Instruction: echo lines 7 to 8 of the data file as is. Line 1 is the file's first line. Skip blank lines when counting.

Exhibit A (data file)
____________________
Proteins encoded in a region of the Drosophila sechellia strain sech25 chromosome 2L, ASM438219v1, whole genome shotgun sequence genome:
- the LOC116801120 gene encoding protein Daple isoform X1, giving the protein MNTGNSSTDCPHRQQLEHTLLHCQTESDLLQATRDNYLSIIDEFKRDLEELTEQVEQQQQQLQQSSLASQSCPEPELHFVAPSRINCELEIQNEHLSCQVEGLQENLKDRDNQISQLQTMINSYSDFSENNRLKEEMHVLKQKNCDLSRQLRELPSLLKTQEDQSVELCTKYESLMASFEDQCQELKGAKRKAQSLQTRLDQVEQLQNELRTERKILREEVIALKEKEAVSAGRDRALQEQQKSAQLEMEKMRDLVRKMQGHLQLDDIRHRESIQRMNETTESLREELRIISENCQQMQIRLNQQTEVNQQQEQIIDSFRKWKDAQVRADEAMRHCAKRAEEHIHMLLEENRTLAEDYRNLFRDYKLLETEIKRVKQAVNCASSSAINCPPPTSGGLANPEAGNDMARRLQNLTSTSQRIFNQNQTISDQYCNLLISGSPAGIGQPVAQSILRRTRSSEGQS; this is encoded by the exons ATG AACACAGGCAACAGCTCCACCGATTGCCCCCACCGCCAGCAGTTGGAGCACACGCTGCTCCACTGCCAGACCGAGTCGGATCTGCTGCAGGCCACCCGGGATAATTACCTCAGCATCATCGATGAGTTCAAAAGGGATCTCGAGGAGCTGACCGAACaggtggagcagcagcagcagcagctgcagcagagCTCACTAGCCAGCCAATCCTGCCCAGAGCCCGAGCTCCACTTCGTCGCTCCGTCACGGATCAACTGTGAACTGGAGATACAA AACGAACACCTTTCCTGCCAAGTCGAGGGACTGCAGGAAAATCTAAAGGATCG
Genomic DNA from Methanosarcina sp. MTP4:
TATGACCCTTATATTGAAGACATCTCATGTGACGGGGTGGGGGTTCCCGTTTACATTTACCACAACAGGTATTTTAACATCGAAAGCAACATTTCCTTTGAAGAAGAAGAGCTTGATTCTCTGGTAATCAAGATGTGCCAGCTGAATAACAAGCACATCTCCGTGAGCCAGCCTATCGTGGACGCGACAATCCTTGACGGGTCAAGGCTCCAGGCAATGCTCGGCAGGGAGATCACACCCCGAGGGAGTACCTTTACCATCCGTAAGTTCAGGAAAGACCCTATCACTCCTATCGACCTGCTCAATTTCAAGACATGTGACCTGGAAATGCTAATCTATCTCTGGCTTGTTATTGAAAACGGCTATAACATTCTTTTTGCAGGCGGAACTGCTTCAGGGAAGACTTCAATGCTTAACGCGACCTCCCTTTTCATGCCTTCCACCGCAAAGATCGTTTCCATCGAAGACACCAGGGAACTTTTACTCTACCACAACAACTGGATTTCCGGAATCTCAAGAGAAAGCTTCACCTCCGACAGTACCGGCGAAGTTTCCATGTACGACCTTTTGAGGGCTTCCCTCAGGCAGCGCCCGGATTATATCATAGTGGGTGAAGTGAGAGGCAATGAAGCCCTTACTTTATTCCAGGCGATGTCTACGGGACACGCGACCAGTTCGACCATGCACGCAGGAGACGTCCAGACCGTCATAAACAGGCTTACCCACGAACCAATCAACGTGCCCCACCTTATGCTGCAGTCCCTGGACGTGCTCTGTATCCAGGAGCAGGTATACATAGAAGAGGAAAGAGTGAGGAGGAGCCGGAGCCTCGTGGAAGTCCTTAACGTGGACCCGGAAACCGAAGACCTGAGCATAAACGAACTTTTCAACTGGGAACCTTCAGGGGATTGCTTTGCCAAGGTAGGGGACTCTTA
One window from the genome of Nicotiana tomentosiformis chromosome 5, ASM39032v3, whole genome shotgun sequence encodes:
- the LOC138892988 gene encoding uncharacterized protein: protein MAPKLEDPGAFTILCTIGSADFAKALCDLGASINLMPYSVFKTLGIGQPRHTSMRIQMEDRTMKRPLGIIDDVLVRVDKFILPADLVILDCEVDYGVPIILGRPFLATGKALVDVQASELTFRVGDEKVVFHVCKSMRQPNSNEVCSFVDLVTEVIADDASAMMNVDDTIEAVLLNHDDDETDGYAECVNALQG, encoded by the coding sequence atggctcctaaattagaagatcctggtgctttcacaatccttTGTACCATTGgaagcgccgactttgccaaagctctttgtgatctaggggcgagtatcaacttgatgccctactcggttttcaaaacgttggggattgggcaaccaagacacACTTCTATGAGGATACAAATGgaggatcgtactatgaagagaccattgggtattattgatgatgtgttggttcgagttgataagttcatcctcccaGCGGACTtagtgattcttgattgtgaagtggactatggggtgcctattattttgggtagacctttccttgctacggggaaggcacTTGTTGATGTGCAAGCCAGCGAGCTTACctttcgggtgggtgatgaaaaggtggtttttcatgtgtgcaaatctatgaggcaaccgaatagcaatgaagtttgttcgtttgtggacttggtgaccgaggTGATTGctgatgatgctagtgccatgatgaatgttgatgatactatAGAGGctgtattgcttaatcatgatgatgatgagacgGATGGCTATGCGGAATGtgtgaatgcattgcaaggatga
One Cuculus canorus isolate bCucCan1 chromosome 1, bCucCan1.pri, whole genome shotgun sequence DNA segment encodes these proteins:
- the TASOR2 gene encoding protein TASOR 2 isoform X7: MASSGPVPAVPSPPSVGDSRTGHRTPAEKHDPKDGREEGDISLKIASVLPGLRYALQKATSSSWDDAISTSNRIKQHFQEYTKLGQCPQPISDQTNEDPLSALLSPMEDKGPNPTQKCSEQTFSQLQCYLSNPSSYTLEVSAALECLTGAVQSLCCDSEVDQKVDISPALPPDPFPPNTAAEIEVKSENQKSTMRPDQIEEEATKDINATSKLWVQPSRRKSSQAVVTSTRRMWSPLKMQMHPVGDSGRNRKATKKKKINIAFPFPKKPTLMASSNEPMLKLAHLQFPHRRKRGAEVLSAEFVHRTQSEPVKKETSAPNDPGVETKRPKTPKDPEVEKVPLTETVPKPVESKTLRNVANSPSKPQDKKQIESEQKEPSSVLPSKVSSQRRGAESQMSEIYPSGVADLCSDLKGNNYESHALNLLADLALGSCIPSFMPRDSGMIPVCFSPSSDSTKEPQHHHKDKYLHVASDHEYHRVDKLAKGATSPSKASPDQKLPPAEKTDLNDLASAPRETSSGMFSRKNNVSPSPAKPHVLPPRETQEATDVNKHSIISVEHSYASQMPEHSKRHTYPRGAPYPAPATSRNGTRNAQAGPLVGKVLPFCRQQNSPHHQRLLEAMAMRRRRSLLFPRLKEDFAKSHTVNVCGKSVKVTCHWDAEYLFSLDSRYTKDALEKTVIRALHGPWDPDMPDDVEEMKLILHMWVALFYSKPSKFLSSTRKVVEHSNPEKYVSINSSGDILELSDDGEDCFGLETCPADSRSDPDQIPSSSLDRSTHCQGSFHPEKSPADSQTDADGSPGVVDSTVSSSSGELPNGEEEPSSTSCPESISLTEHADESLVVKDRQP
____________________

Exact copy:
One Cuculus canorus isolate bCucCan1 chromosome 1, bCucCan1.pri, whole genome shotgun sequence DNA segment encodes these proteins:
- the TASOR2 gene encoding protein TASOR 2 isoform X7: MASSGPVPAVPSPPSVGDSRTGHRTPAEKHDPKDGREEGDISLKIASVLPGLRYALQKATSSSWDDAISTSNRIKQHFQEYTKLGQCPQPISDQTNEDPLSALLSPMEDKGPNPTQKCSEQTFSQLQCYLSNPSSYTLEVSAALECLTGAVQSLCCDSEVDQKVDISPALPPDPFPPNTAAEIEVKSENQKSTMRPDQIEEEATKDINATSKLWVQPSRRKSSQAVVTSTRRMWSPLKMQMHPVGDSGRNRKATKKKKINIAFPFPKKPTLMASSNEPMLKLAHLQFPHRRKRGAEVLSAEFVHRTQSEPVKKETSAPNDPGVETKRPKTPKDPEVEKVPLTETVPKPVESKTLRNVANSPSKPQDKKQIESEQKEPSSVLPSKVSSQRRGAESQMSEIYPSGVADLCSDLKGNNYESHALNLLADLALGSCIPSFMPRDSGMIPVCFSPSSDSTKEPQHHHKDKYLHVASDHEYHRVDKLAKGATSPSKASPDQKLPPAEKTDLNDLASAPRETSSGMFSRKNNVSPSPAKPHVLPPRETQEATDVNKHSIISVEHSYASQMPEHSKRHTYPRGAPYPAPATSRNGTRNAQAGPLVGKVLPFCRQQNSPHHQRLLEAMAMRRRRSLLFPRLKEDFAKSHTVNVCGKSVKVTCHWDAEYLFSLDSRYTKDALEKTVIRALHGPWDPDMPDDVEEMKLILHMWVALFYSKPSKFLSSTRKVVEHSNPEKYVSINSSGDILELSDDGEDCFGLETCPADSRSDPDQIPSSSLDRSTHCQGSFHPEKSPADSQTDADGSPGVVDSTVSSSSGELPNGEEEPSSTSCPESISLTEHADESLVVKDRQP